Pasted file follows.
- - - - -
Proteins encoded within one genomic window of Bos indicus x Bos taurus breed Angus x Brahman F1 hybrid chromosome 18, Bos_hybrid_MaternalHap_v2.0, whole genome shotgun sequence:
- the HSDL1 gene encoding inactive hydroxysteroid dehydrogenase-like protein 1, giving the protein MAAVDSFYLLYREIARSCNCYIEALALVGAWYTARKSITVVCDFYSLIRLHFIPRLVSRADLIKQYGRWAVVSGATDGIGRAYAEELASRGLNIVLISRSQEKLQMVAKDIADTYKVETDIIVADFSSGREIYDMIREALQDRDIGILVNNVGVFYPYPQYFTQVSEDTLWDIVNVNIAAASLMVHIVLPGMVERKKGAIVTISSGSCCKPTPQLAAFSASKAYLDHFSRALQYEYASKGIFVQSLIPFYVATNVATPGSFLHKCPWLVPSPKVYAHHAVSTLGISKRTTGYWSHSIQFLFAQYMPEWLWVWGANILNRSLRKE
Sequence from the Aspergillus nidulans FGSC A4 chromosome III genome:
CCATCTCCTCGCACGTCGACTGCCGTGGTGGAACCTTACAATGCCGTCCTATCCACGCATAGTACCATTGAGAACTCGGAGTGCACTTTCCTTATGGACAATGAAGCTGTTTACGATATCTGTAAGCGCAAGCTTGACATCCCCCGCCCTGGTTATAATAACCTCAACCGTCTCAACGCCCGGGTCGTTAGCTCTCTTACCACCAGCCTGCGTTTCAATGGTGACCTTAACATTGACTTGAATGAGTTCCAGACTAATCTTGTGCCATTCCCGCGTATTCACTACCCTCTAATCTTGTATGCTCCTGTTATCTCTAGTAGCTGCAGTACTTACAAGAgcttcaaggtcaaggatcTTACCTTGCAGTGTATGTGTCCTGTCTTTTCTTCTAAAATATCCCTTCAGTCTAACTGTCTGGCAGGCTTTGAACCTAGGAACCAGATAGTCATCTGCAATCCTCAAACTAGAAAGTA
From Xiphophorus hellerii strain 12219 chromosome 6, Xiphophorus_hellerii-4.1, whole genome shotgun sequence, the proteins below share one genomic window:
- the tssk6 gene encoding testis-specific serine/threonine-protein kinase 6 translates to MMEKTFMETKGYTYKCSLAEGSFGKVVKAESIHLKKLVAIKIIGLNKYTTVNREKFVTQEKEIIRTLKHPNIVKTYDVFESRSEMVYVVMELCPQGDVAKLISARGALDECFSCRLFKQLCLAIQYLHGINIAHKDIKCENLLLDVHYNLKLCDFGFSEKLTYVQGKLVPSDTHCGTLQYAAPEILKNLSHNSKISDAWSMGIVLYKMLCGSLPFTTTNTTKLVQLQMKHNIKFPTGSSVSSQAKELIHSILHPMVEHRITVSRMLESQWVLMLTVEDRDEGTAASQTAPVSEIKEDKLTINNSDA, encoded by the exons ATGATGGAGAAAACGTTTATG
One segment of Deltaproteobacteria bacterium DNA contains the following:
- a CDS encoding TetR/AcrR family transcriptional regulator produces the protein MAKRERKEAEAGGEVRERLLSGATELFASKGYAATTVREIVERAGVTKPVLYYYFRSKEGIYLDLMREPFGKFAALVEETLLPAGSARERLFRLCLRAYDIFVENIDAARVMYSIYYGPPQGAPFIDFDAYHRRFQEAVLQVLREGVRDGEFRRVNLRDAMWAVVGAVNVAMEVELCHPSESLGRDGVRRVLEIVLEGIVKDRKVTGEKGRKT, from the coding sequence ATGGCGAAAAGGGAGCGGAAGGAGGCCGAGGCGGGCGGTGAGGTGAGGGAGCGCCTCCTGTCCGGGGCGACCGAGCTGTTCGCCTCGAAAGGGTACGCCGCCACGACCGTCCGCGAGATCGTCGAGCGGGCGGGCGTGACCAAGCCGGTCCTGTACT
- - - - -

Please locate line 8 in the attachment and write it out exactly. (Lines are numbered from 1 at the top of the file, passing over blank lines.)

- a CDS encoding TetR/AcrR family transcriptional regulator produces the protein MAKRERKEAEAGGEVRERLLSGATELFASKGYAATTVREIVERAGVTKPVLYYYFRSKEGIYLDLMREPFGKFAALVEETLLPAGSARERLFRLCLRAYDIFVENIDAARVMYSIYYGPPQGAPFIDFDAYHRRFQEAVLQVLREGVRDGEFRRVNLRDAMWAVVGAVNVAMEVELCHPSESLGRDGVRRVLEIVLEGIVKDRKVTGEKGRKT, from the coding sequence ATGGCGAAAAGGGAGCGGAAGGAGGCCGAGGCGGGCGGTGAGGTGAGGGAGCGCCTCCTGTCCGGGGCGACCGAGCTGTTCGCCTCGAAAGGGTACGCCGCCACGACCGTCCGCGAGATCGTCGAGCGGGCGGGCGTGACCAAGCCGGTCCTGTACT